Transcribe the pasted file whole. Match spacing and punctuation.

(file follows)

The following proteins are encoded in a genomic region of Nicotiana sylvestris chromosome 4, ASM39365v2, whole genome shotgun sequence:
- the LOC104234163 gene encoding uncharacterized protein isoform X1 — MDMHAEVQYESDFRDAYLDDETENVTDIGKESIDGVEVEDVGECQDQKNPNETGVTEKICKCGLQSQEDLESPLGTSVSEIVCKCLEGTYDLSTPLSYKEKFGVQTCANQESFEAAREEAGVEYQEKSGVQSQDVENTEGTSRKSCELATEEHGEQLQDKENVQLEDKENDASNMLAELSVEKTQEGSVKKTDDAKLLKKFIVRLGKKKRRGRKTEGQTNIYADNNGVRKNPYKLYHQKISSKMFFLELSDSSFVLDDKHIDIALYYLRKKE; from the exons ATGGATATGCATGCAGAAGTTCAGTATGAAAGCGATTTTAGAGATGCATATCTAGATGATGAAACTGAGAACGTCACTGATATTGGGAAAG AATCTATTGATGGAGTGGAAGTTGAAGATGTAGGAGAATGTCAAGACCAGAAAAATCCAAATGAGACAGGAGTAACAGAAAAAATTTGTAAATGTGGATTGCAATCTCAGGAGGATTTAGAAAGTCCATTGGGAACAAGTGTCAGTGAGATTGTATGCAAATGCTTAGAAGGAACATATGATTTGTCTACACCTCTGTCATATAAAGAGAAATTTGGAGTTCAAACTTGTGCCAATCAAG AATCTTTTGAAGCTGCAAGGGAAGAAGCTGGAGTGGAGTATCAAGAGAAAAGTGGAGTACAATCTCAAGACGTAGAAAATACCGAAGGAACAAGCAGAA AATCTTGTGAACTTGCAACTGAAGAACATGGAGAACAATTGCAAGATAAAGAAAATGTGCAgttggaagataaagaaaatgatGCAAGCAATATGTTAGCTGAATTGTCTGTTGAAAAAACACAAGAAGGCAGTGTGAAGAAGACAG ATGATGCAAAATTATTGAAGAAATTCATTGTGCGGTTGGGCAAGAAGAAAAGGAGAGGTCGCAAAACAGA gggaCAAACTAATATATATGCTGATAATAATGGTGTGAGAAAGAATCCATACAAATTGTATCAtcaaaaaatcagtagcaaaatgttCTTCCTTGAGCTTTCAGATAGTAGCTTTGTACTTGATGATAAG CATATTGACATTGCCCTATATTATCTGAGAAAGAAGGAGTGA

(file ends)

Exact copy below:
The following proteins are encoded in a genomic region of Nicotiana sylvestris chromosome 4, ASM39365v2, whole genome shotgun sequence:
- the LOC104234163 gene encoding uncharacterized protein isoform X1 — MDMHAEVQYESDFRDAYLDDETENVTDIGKESIDGVEVEDVGECQDQKNPNETGVTEKICKCGLQSQEDLESPLGTSVSEIVCKCLEGTYDLSTPLSYKEKFGVQTCANQESFEAAREEAGVEYQEKSGVQSQDVENTEGTSRKSCELATEEHGEQLQDKENVQLEDKENDASNMLAELSVEKTQEGSVKKTDDAKLLKKFIVRLGKKKRRGRKTEGQTNIYADNNGVRKNPYKLYHQKISSKMFFLELSDSSFVLDDKHIDIALYYLRKKE; from the exons ATGGATATGCATGCAGAAGTTCAGTATGAAAGCGATTTTAGAGATGCATATCTAGATGATGAAACTGAGAACGTCACTGATATTGGGAAAG AATCTATTGATGGAGTGGAAGTTGAAGATGTAGGAGAATGTCAAGACCAGAAAAATCCAAATGAGACAGGAGTAACAGAAAAAATTTGTAAATGTGGATTGCAATCTCAGGAGGATTTAGAAAGTCCATTGGGAACAAGTGTCAGTGAGATTGTATGCAAATGCTTAGAAGGAACATATGATTTGTCTACACCTCTGTCATATAAAGAGAAATTTGGAGTTCAAACTTGTGCCAATCAAG AATCTTTTGAAGCTGCAAGGGAAGAAGCTGGAGTGGAGTATCAAGAGAAAAGTGGAGTACAATCTCAAGACGTAGAAAATACCGAAGGAACAAGCAGAA AATCTTGTGAACTTGCAACTGAAGAACATGGAGAACAATTGCAAGATAAAGAAAATGTGCAgttggaagataaagaaaatgatGCAAGCAATATGTTAGCTGAATTGTCTGTTGAAAAAACACAAGAAGGCAGTGTGAAGAAGACAG ATGATGCAAAATTATTGAAGAAATTCATTGTGCGGTTGGGCAAGAAGAAAAGGAGAGGTCGCAAAACAGA gggaCAAACTAATATATATGCTGATAATAATGGTGTGAGAAAGAATCCATACAAATTGTATCAtcaaaaaatcagtagcaaaatgttCTTCCTTGAGCTTTCAGATAGTAGCTTTGTACTTGATGATAAG CATATTGACATTGCCCTATATTATCTGAGAAAGAAGGAGTGA